- About us
- What we do
Jesse Robbers is Director of Industry and Digital Infrastructure at Quantum Delta NL and the coordinator of Catalyst Programme 2: National Quantum Network. He studied Electric Engineering & Telecommunications at HU University of Applied Sciences in Utrecht. An expert in digital infrastructure, Robbers previously held positions as Chief Commercial Officer at the Amsterdam Internet Exchange (AMS-IX), technical director Benelux at Ericsson Broadcast and Media Services (now REDBee Media), and several leadership positions at KPN. Jesse lives in the Utrecht Metro Area, the Netherlands, with his wife and three children.
The unpaid labour of mothers is a significant factor in burn-out and can cause women to fall behind in their careers. As a father and a husband, how do you and your wife support each other while allowing both to pursue opportunities in your careers?
We both work full-time and have three children aged 11, 9, and 3. My wife works at Manager Production in the aerospace industry. She studied Aerospace Engineering at the Delft University of Technology. She’s very passionate about her job.
We share household responsibilities equally and help each other wherever we can. I’m very involved with the children. I’m on the Childcare Centre’s Parent Advisory Board, and I take our eldest to field hockey on Saturdays and Sundays. I love doing fun things with the children. I’m a real family man.
I do everything I can to support my wife in her full-time job. I’m the one who takes the children to school on most days, and I make sure to be home with them one day per week.
From the moment our first child was born, I’ve told my employers, from KPN to Ericsson to AMS-IX, “Listen, I will always work from home on Fridays. And I will never make it to the office in Amsterdam before ten o’clock because I will first take my children to school. No exceptions.” Quantum Delta NL also gives me the space to do that.
Work and family are all intertwined in our lives, and it’s a lot of fun. Something that helps me balance my family and work is by involving the children in my career. I’ve taken them to work at every job I’ve ever had. They know what I do, what I’m working on. The kids give presentations at school about our jobs; my 9 year old daughter is holding a show-and-tell about quantum computers at school this week.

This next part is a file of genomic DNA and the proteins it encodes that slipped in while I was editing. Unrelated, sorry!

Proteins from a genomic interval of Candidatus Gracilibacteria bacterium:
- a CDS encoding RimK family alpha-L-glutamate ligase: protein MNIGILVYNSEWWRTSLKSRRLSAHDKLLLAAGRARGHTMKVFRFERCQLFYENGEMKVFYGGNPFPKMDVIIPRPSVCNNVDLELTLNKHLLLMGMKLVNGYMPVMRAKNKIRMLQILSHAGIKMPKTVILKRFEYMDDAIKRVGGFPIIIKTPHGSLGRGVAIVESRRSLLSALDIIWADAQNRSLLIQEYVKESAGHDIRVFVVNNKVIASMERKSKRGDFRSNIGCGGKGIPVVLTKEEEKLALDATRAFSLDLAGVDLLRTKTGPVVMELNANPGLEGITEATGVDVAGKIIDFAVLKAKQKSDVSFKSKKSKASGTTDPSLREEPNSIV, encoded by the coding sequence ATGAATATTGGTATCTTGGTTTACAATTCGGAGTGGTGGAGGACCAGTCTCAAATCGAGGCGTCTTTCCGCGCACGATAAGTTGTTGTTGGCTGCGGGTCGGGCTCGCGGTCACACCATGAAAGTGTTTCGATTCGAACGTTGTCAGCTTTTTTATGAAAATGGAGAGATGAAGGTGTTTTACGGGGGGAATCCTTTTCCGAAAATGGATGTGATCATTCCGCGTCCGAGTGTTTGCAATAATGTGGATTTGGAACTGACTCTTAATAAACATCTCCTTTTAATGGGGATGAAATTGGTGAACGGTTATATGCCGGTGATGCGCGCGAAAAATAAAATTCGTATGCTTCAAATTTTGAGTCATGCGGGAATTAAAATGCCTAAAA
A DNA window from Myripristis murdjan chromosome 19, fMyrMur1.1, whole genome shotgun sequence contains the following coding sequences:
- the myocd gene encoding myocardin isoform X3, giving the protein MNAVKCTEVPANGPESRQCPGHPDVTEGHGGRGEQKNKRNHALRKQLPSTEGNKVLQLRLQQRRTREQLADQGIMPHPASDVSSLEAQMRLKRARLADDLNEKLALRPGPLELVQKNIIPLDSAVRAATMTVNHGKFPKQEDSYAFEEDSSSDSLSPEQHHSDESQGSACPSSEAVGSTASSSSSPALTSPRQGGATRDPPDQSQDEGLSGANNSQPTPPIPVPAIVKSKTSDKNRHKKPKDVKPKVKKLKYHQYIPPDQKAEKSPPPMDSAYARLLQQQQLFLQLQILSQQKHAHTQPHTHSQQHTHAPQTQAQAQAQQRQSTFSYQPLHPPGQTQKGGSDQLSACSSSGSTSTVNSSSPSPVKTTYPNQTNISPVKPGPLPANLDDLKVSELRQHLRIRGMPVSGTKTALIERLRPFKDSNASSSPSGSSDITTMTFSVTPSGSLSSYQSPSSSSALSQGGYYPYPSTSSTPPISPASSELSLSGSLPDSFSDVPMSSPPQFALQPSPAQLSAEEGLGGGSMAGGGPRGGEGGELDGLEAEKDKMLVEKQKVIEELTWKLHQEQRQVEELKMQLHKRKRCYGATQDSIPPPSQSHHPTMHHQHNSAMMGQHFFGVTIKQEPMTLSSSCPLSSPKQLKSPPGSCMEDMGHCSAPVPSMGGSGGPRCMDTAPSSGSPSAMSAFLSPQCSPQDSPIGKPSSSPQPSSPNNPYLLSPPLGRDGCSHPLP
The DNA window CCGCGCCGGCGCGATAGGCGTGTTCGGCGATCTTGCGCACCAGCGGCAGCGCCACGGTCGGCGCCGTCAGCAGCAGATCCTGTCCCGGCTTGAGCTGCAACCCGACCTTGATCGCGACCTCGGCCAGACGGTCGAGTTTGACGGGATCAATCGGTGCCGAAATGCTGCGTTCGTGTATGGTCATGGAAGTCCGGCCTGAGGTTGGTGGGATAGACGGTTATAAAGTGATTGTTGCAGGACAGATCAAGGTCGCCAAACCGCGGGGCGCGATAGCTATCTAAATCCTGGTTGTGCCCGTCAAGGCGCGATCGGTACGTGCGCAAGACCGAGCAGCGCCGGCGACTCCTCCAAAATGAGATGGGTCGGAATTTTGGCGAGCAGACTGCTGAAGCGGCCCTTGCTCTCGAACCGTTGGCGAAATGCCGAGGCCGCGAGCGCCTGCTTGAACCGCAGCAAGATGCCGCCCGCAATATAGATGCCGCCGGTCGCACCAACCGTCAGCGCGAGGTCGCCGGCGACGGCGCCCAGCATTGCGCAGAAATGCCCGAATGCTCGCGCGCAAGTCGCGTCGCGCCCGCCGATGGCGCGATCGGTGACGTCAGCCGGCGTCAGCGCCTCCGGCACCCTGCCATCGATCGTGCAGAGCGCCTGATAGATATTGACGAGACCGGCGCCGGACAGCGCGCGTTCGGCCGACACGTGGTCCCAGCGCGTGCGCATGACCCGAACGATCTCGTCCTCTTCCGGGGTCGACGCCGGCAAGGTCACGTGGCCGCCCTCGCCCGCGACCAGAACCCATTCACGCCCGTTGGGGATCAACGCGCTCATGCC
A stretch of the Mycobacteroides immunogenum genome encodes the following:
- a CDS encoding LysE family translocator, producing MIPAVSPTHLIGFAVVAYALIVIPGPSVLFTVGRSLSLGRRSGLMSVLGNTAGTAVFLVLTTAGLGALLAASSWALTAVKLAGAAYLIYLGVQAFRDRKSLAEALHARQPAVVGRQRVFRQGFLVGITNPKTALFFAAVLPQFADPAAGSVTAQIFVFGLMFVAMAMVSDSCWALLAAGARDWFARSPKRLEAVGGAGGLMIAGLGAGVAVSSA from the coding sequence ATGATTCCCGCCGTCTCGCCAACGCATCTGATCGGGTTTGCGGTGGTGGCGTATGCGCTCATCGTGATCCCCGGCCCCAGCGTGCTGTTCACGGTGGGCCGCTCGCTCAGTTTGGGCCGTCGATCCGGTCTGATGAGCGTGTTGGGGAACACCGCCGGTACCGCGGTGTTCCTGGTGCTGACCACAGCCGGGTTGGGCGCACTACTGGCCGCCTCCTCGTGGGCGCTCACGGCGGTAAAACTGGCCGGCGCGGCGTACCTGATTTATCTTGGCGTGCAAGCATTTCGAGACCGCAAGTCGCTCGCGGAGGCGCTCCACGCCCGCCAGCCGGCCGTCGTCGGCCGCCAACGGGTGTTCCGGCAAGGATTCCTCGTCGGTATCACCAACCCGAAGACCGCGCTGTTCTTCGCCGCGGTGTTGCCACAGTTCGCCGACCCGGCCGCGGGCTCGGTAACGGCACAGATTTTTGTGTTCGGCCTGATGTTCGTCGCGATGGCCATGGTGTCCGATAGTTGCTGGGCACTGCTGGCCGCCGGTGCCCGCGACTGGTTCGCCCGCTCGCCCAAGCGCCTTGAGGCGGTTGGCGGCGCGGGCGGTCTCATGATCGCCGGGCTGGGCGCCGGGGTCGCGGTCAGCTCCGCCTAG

You’re a big supporter of diversity in the workplace. Can you see a common thread throughout the organisations you’ve worked for if it comes to equal representation of women in the workplace?
Looking back on all the companies I’ve enjoyed working for, and where we achieved great successes, the male-to-female ratio was always in proportion. Even twenty years ago. There was a good balance of people with different knowledge and experiences. I had a great and inspiring female manager at KPN.
I’ve been fortunate enough to work in teams where you could talk to each other, listen to each other, and complement each other. People had an intrinsic interest in connecting and hearing each other out. And it was key to the success of all those companies.
Diversity is one of the core pillars of Quantum Delta NL. How are you actively creating a diverse ecosystem in a strongly male-dominated field?
It isn’t easy. Everyone at Quantum Delta NL agrees that we want to hire women for various positions. We are very aware of the importance of equal representation of women in the workplace. Our people are intrinsically motivated to achieve it. We respect diverse opinions and appreciate that you need different knowledge to move forward as an organisation. I think that’s very special and also the key to success.